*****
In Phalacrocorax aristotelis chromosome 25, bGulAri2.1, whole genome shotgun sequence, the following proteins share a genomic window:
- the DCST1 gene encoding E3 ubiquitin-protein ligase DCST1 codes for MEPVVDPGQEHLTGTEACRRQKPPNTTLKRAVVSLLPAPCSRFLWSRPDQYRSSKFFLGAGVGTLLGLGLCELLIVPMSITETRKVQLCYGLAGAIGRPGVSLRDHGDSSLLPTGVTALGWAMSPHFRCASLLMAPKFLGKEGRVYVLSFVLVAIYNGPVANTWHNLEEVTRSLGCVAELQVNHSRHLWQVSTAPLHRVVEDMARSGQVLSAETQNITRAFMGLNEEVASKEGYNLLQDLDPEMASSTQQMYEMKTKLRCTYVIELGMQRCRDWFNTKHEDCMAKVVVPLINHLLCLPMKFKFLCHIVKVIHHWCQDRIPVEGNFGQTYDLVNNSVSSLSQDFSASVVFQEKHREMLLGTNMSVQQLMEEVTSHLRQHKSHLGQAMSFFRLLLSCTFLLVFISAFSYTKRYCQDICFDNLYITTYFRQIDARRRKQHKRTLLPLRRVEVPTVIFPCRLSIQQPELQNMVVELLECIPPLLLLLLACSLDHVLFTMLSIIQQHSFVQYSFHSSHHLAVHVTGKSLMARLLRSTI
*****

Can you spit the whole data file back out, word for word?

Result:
In Phalacrocorax aristotelis chromosome 25, bGulAri2.1, whole genome shotgun sequence, the following proteins share a genomic window:
- the DCST1 gene encoding E3 ubiquitin-protein ligase DCST1 codes for MEPVVDPGQEHLTGTEACRRQKPPNTTLKRAVVSLLPAPCSRFLWSRPDQYRSSKFFLGAGVGTLLGLGLCELLIVPMSITETRKVQLCYGLAGAIGRPGVSLRDHGDSSLLPTGVTALGWAMSPHFRCASLLMAPKFLGKEGRVYVLSFVLVAIYNGPVANTWHNLEEVTRSLGCVAELQVNHSRHLWQVSTAPLHRVVEDMARSGQVLSAETQNITRAFMGLNEEVASKEGYNLLQDLDPEMASSTQQMYEMKTKLRCTYVIELGMQRCRDWFNTKHEDCMAKVVVPLINHLLCLPMKFKFLCHIVKVIHHWCQDRIPVEGNFGQTYDLVNNSVSSLSQDFSASVVFQEKHREMLLGTNMSVQQLMEEVTSHLRQHKSHLGQAMSFFRLLLSCTFLLVFISAFSYTKRYCQDICFDNLYITTYFRQIDARRRKQHKRTLLPLRRVEVPTVIFPCRLSIQQPELQNMVVELLECIPPLLLLLLACSLDHVLFTMLSIIQQHSFVQYSFHSSHHLAVHVTGKSLMARLLRSTI